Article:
On entering the health post it became a bit of a reunion for me. Former colleagues from the Maxillofacial Unit at Crosshouse Hospital in Kilmarnock, Helen Patterson and Liz Leggate, were volunteering with Smileawi – a fairly surreal experience to bump into them here.
Shaenna, Mo, Wiston and I each had different roles in trying to make the most of our visit. Mine was largely to look at the logistics of Smileawi’s operation, so I spent time looking at their sterilisation facilities and how the clinic operates and flows. There were far more similarities than differences and indeed the sterilisation facilities were identical to those Bridge2Aid uses in Tanzania. Whilst Bridge2Aid concentrates on training and Smileawi concentrates on treatment much of the ethos of the organisations is remarkably well aligned. Smileawi have really engaged with a local youth organisation “Taarifa” led by the engaging and impressive Shupo Kumwenda who we met at our next Smileawi site. Taarifa provide local volunteers who facilitate waiting patients and act as interpreters and it was great to see the symbiotic relationship between Smileawi and the local community.
After meeting the local chief and holding further discussions with community headmen we travelled to another Smileawi site at Ekwendeni hospital near Mzuzu. Here Nigel was leading a team with large patient numbers waiting for treatment. Smileawi were running a slick operation and were working hand in hand with the local dental therapist. This was excellent collaboration but Mo, Wiston and I had to resist our urge to put on some gloves and assist in clearing the backlog of patients. We observed the desperate state of oral health in these rural areas with widespread dental decay in many, meaning there was a massive need for both safe emergency dentistry and oral health education exactly like Tanzania.
We left the Smileawi sites convinced that the Bridge2Aid model was both feasible and much needed in Malawi and that it would be possible to cascade-train health workers here which Wiston felt was such an important priority for Malawi.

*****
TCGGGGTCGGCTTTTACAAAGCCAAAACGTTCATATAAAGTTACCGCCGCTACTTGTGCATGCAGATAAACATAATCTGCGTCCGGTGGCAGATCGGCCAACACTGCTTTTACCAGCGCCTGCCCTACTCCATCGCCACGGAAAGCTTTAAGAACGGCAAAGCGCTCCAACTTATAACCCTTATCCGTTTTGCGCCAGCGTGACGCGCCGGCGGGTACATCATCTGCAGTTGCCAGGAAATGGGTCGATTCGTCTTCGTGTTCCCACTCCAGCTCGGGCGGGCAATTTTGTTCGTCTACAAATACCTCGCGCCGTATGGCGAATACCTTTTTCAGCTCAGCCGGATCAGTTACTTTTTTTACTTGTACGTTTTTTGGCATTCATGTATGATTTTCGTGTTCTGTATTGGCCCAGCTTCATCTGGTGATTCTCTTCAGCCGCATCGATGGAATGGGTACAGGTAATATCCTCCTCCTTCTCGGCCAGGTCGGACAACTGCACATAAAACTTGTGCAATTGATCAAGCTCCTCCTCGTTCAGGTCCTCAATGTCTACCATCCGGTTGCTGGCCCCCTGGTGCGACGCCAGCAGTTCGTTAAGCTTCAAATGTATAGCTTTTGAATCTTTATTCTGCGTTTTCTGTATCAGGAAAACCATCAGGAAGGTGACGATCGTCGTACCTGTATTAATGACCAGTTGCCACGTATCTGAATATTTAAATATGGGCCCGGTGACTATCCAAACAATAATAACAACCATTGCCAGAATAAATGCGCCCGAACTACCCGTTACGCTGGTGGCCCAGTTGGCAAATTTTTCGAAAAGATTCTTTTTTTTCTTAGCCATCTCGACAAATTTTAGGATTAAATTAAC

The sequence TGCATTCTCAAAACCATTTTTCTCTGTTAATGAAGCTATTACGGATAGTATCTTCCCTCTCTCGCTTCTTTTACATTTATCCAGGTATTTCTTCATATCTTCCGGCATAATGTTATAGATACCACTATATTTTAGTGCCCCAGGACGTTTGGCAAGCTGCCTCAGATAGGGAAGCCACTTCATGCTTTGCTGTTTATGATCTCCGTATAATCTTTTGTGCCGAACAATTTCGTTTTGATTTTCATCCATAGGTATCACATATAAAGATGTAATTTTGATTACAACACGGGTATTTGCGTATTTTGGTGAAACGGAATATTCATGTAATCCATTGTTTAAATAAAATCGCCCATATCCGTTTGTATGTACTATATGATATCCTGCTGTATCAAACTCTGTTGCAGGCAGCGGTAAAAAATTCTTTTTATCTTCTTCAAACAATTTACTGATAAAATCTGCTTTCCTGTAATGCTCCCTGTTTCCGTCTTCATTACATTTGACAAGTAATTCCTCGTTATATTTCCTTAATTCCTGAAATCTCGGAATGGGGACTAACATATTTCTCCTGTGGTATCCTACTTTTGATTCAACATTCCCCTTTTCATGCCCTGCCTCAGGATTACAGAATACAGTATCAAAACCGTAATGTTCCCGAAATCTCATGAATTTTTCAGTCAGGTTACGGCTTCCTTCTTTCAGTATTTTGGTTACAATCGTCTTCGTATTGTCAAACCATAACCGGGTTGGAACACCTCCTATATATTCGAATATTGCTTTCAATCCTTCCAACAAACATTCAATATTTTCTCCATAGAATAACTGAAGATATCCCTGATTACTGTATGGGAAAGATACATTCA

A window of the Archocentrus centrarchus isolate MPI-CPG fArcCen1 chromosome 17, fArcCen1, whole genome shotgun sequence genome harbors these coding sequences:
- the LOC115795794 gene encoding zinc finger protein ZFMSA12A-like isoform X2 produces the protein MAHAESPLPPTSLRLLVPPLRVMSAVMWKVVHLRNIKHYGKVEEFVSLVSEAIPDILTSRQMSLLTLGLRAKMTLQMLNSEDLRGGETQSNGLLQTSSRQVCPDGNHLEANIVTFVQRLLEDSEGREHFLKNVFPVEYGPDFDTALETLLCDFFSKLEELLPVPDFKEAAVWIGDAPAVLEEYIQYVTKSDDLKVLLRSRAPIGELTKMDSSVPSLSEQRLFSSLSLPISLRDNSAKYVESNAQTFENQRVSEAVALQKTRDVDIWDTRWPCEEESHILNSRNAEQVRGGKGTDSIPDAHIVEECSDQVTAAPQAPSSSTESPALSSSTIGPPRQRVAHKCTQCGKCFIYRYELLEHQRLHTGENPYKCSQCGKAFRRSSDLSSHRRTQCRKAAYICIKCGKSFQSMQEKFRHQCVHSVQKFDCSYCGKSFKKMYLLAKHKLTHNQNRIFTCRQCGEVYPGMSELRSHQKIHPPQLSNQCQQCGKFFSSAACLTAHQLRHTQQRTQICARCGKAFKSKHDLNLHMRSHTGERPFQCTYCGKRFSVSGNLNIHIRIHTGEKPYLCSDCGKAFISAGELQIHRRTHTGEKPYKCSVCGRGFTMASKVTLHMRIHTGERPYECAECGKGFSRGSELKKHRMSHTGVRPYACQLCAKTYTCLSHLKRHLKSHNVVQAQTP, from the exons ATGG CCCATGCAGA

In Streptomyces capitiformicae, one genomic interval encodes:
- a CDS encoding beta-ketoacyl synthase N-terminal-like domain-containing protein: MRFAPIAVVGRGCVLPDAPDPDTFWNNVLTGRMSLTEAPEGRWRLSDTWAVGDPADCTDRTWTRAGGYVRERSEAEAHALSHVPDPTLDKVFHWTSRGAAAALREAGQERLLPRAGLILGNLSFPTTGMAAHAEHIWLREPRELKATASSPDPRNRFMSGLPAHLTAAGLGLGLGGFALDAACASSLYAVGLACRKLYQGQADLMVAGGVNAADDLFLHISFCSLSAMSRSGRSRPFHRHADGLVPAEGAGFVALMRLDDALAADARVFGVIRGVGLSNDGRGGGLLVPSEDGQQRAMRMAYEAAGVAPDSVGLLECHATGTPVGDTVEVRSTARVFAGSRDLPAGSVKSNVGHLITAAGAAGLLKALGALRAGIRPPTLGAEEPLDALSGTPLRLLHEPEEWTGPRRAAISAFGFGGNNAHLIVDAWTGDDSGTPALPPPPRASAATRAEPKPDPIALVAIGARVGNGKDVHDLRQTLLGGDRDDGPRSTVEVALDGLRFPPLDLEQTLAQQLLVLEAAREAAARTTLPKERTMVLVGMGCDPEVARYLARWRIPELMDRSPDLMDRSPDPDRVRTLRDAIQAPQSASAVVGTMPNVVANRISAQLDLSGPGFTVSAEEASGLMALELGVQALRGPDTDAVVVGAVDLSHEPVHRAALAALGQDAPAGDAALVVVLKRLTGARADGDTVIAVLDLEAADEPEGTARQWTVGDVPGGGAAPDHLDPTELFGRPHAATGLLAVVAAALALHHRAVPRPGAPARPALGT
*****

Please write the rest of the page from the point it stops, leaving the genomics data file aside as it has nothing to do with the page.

It is imperative that NGO’s planning on putting programmes into new areas discuss and negotiate plans with senior local stakeholders so that the programmes appropriately meet the needs of the community. Wiston therefore arranged for us to meet Dr Don Chiwaya, one of the two dentists at Mzuzu Central Hospital. Wiston and Shaenna discussed Bridge2Aid’s plans and were met with a very positive response. I was able to send greetings to Don from his former colleague, Remus Chunda, a dental therapist and now a PhD student at the University of Dundee.
On leaving the hospital we bumped into Alan Stewart and his team from Smileawi Spanners, mechanics who repair local ambulances and train local people in vehicle maintenance. They had already managed to put two ambulances back into service – great work.
The following day Smileawi and the Smile North Dental therapists group had their conference at the St John of God Conference Centre, Mzuzu. Smileawi had been instrumental in bringing together the Northern dental therapists from a wide and remote geographical area to interact together and enhance their lifelong learning and continuing professional development. This was a very impressive group who would be pivotal as trainers during a Bridge2Aid programme and mentors and role models for trained Medical Assistants after any programme. Helen Patterson gave an inspiring talk on managing disability in rural Malawi and then Shaenna introduced the Bridge2Aid model to the therapists. I discussed the nuts and bolts of the Bridge2Aid model and the proposals of how it may work or be modified for Malawi and Mo discussed the benefits of the training model for a local dental therapist. We were, though, all merely warm up acts for Wiston who gave the audience one of the most inspiring talks I have ever heard in over 30 years as a dentist. His complete understanding of public health issues in rural Africa was inspirational.